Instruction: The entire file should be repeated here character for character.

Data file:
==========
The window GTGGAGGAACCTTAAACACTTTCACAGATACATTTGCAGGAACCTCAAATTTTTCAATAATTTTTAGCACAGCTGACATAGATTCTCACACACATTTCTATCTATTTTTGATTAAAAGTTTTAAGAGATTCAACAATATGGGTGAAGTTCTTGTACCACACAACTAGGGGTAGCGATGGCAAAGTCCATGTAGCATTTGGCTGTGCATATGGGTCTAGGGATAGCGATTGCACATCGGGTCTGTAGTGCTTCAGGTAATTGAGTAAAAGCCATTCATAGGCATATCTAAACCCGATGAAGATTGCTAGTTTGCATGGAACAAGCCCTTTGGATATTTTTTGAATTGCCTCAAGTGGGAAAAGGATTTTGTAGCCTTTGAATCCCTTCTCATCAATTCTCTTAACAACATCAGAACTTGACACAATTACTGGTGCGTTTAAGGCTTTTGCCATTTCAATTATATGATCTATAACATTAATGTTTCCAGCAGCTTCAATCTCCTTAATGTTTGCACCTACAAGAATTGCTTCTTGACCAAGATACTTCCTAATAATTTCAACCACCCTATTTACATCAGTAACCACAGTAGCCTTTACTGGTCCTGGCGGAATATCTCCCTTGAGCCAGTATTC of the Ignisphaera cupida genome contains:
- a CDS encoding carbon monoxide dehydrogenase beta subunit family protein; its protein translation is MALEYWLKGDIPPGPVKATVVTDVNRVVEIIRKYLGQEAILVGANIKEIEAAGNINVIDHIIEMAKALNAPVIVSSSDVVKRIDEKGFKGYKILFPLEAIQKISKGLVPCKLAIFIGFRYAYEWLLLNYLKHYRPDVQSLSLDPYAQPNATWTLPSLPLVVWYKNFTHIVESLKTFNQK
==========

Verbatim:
The window GTGGAGGAACCTTAAACACTTTCACAGATACATTTGCAGGAACCTCAAATTTTTCAATAATTTTTAGCACAGCTGACATAGATTCTCACACACATTTCTATCTATTTTTGATTAAAAGTTTTAAGAGATTCAACAATATGGGTGAAGTTCTTGTACCACACAACTAGGGGTAGCGATGGCAAAGTCCATGTAGCATTTGGCTGTGCATATGGGTCTAGGGATAGCGATTGCACATCGGGTCTGTAGTGCTTCAGGTAATTGAGTAAAAGCCATTCATAGGCATATCTAAACCCGATGAAGATTGCTAGTTTGCATGGAACAAGCCCTTTGGATATTTTTTGAATTGCCTCAAGTGGGAAAAGGATTTTGTAGCCTTTGAATCCCTTCTCATCAATTCTCTTAACAACATCAGAACTTGACACAATTACTGGTGCGTTTAAGGCTTTTGCCATTTCAATTATATGATCTATAACATTAATGTTTCCAGCAGCTTCAATCTCCTTAATGTTTGCACCTACAAGAATTGCTTCTTGACCAAGATACTTCCTAATAATTTCAACCACCCTATTTACATCAGTAACCACAGTAGCCTTTACTGGTCCTGGCGGAATATCTCCCTTGAGCCAGTATTC of the Ignisphaera cupida genome contains:
- a CDS encoding carbon monoxide dehydrogenase beta subunit family protein; its protein translation is MALEYWLKGDIPPGPVKATVVTDVNRVVEIIRKYLGQEAILVGANIKEIEAAGNINVIDHIIEMAKALNAPVIVSSSDVVKRIDEKGFKGYKILFPLEAIQKISKGLVPCKLAIFIGFRYAYEWLLLNYLKHYRPDVQSLSLDPYAQPNATWTLPSLPLVVWYKNFTHIVESLKTFNQK